Pacific Crest Trail (2018) 20: Eaten

Friday, June 15, 2018 – 7.40 miles

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Visitor in the morning

Today was Man Eaten Lake day!  I was excited to see Man Eaten Lake due to its beauty and cool name (the latter being most important, of course). eTrails has it listed as ‘Man-Eaten Lake’ and I had initially read that as ‘lake eaten by man’, but when I was searching online in Etna for the origin of the name, it was coming up without a hyphen and websites were reading it as ‘man was eaten lake’. Which is less philosophical but still raises some interesting questions. Animals? Cannibals? Just so long as it wasn’t a scenario like this:

Sue: (screaming) Billy! Billy!

Bob: What’s wrong, Sue?

Sue: Billy disappeared below the surface of the water and hasn’t come up!

Joan: Good God! It’s like THE LAKE ATE HIM.

(Billy swims back to shore)

Sue: Billy!

Billy: Ha ha ha, did I fool you? Now someone get me a towel, I’m becoming hypothermic.

Sue: Oh Billy, you silly.

(Whole company laughs heartily while Billy slowly collapses)

If it was like that, don’t even tell me. Movie rights: $5.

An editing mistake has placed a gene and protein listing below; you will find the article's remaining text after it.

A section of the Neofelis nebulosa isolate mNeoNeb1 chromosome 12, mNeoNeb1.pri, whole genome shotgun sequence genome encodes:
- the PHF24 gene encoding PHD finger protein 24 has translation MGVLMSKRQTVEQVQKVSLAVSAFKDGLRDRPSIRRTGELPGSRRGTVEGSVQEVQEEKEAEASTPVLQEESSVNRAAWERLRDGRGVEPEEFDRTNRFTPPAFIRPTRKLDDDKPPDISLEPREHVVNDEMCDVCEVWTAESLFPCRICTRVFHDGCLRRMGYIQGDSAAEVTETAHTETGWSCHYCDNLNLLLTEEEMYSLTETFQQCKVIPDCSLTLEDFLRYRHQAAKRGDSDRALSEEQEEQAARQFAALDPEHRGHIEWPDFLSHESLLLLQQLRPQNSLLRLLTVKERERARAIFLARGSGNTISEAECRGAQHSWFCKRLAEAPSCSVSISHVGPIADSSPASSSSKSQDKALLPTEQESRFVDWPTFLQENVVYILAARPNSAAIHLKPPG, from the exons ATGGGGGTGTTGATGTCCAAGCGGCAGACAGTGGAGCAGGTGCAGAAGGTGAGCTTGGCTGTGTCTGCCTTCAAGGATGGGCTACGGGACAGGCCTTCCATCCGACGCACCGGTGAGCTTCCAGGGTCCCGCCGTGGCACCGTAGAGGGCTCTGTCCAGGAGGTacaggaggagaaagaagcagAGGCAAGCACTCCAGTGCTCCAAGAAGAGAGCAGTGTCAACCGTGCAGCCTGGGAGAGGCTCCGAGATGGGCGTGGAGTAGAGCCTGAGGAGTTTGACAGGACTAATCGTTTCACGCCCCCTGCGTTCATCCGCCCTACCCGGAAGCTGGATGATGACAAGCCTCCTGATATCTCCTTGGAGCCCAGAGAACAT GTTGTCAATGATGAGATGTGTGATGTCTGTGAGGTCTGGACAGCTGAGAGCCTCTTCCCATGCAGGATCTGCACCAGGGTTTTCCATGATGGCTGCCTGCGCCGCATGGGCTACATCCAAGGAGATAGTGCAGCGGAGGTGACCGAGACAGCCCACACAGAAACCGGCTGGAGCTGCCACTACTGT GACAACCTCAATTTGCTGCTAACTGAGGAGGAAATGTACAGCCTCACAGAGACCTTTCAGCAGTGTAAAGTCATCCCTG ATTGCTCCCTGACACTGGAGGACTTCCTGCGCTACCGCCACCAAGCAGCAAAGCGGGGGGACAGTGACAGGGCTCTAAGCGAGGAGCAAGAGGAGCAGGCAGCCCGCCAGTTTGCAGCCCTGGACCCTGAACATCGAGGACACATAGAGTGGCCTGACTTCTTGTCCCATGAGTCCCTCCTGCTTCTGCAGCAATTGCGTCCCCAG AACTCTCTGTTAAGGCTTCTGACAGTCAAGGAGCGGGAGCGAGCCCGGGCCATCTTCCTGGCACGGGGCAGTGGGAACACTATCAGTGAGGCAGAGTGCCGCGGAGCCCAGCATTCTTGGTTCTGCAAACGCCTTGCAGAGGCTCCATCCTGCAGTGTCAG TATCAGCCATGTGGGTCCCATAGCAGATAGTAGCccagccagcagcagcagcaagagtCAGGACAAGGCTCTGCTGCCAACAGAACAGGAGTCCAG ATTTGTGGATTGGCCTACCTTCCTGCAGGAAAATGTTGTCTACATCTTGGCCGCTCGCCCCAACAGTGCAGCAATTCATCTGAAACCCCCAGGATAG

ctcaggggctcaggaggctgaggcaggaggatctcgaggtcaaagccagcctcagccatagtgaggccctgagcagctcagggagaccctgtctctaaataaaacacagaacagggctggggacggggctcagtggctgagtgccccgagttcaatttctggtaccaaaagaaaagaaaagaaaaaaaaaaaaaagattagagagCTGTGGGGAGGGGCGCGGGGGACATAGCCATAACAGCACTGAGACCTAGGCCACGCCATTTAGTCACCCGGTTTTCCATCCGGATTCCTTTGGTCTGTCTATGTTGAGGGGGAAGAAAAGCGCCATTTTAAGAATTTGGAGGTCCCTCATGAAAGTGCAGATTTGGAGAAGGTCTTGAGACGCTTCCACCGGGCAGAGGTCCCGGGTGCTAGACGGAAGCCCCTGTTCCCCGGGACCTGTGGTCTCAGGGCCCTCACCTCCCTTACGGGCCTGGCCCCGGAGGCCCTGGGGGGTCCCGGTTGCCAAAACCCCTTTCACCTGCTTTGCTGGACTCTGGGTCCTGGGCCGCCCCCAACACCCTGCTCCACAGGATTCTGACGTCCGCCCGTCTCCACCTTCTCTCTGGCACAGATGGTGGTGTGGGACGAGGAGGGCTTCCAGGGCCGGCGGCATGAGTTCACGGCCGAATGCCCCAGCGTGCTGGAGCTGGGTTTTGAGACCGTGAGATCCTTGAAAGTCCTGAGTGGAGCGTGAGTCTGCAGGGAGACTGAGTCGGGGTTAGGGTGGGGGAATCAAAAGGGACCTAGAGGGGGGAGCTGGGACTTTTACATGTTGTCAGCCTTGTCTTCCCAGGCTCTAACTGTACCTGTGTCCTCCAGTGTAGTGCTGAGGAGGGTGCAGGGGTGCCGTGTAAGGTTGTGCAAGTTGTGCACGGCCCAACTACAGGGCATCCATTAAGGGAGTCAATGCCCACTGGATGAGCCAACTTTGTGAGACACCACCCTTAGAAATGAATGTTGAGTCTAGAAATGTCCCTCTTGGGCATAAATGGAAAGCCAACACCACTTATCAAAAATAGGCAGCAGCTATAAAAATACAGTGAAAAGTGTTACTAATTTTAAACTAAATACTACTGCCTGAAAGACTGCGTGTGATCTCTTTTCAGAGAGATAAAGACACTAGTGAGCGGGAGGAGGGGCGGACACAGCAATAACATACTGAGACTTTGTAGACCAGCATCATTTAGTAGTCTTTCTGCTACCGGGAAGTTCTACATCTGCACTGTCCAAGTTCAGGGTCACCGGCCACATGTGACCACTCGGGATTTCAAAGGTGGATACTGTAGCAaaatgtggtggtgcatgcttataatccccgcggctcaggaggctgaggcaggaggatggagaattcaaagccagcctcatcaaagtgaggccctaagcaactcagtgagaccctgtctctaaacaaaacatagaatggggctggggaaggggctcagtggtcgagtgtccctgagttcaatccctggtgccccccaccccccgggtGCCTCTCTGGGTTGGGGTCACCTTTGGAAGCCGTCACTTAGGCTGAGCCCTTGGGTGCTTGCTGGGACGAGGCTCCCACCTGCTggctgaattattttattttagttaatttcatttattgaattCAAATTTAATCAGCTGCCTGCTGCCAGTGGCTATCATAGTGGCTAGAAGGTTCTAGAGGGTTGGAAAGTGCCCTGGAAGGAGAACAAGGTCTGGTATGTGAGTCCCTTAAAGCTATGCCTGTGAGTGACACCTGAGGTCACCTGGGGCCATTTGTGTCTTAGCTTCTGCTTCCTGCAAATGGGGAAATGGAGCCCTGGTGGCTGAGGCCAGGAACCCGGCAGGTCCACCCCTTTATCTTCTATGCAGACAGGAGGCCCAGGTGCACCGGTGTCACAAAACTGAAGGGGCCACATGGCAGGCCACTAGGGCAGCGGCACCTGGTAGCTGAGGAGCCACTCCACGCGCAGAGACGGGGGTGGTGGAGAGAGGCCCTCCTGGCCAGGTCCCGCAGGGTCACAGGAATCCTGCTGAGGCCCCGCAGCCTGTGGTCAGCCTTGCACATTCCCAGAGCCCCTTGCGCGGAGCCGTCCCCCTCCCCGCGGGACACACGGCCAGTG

The day began with burn walking that fortunately ended upon the trail crossing a saddle. The scenery was gorgeous afterwards with lakes, meadows, flowers and gushing seasonal waterfalls. The amount of snow above seemed small in proportion to the snowmelt.

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Minor snow patches on the trail during the climb to Man Eaten Saddle. Mt. Shasta was visible in the distance.

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Distant Shasta

Man Eaten Lake came into view, dramatic and gobsmacking in its deep bowl with its deep blue water.

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In retrospect I wish that I had lingered longer on my way up to the saddle to enjoy the views, but I was eager to check out camping opportunities at the lake so I made my way down a dodgy death trap of a loose scree trail to the shore. The lakeshore was surprisingly windy and I saw bear scat, which was discouraging, but I pitched my tent and decided to hang my Ursack along the PCT so it would be far away and I wouldn’t have to climb up with its weight tomorrow morning. Back up and down the devilish trail.

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The walls of the basin seemed lower at the lake and were blotted with snow that had created a large waterfall on the opposite side. Insects were thick and included a few types that I hadn’t seen before.

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I wonder what you are.
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Covered with ladybugs

I saw a black salamander drifting about lazily in the water. If my hiking style were to be compared to a salamander, it would definitely be that salamander.

Miles for the day = 7.4. Camping at Man Eaten Lake had to be done.

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